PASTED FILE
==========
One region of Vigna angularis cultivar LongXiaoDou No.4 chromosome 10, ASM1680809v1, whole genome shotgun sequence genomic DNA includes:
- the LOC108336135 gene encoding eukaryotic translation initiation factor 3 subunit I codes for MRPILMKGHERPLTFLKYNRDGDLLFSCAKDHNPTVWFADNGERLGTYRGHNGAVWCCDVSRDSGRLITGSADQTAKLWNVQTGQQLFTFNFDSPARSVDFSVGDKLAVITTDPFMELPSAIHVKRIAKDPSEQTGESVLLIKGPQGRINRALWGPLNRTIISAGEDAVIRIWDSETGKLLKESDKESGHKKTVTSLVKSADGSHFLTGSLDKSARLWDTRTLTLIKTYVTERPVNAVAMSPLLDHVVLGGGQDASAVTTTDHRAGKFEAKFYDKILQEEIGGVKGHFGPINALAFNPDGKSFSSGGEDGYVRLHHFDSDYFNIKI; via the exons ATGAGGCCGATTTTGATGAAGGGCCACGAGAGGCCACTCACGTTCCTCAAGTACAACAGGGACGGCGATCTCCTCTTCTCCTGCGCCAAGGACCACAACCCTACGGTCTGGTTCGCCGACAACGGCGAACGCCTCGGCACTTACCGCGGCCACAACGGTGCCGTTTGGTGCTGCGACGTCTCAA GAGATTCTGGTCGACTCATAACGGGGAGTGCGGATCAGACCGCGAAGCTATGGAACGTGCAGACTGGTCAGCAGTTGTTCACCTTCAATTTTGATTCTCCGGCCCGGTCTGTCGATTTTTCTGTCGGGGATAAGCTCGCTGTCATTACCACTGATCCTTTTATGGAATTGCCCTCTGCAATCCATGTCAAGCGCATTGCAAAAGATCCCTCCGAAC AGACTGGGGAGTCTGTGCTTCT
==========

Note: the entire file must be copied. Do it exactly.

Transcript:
One region of Vigna angularis cultivar LongXiaoDou No.4 chromosome 10, ASM1680809v1, whole genome shotgun sequence genomic DNA includes:
- the LOC108336135 gene encoding eukaryotic translation initiation factor 3 subunit I codes for MRPILMKGHERPLTFLKYNRDGDLLFSCAKDHNPTVWFADNGERLGTYRGHNGAVWCCDVSRDSGRLITGSADQTAKLWNVQTGQQLFTFNFDSPARSVDFSVGDKLAVITTDPFMELPSAIHVKRIAKDPSEQTGESVLLIKGPQGRINRALWGPLNRTIISAGEDAVIRIWDSETGKLLKESDKESGHKKTVTSLVKSADGSHFLTGSLDKSARLWDTRTLTLIKTYVTERPVNAVAMSPLLDHVVLGGGQDASAVTTTDHRAGKFEAKFYDKILQEEIGGVKGHFGPINALAFNPDGKSFSSGGEDGYVRLHHFDSDYFNIKI; via the exons ATGAGGCCGATTTTGATGAAGGGCCACGAGAGGCCACTCACGTTCCTCAAGTACAACAGGGACGGCGATCTCCTCTTCTCCTGCGCCAAGGACCACAACCCTACGGTCTGGTTCGCCGACAACGGCGAACGCCTCGGCACTTACCGCGGCCACAACGGTGCCGTTTGGTGCTGCGACGTCTCAA GAGATTCTGGTCGACTCATAACGGGGAGTGCGGATCAGACCGCGAAGCTATGGAACGTGCAGACTGGTCAGCAGTTGTTCACCTTCAATTTTGATTCTCCGGCCCGGTCTGTCGATTTTTCTGTCGGGGATAAGCTCGCTGTCATTACCACTGATCCTTTTATGGAATTGCCCTCTGCAATCCATGTCAAGCGCATTGCAAAAGATCCCTCCGAAC AGACTGGGGAGTCTGTGCTTCT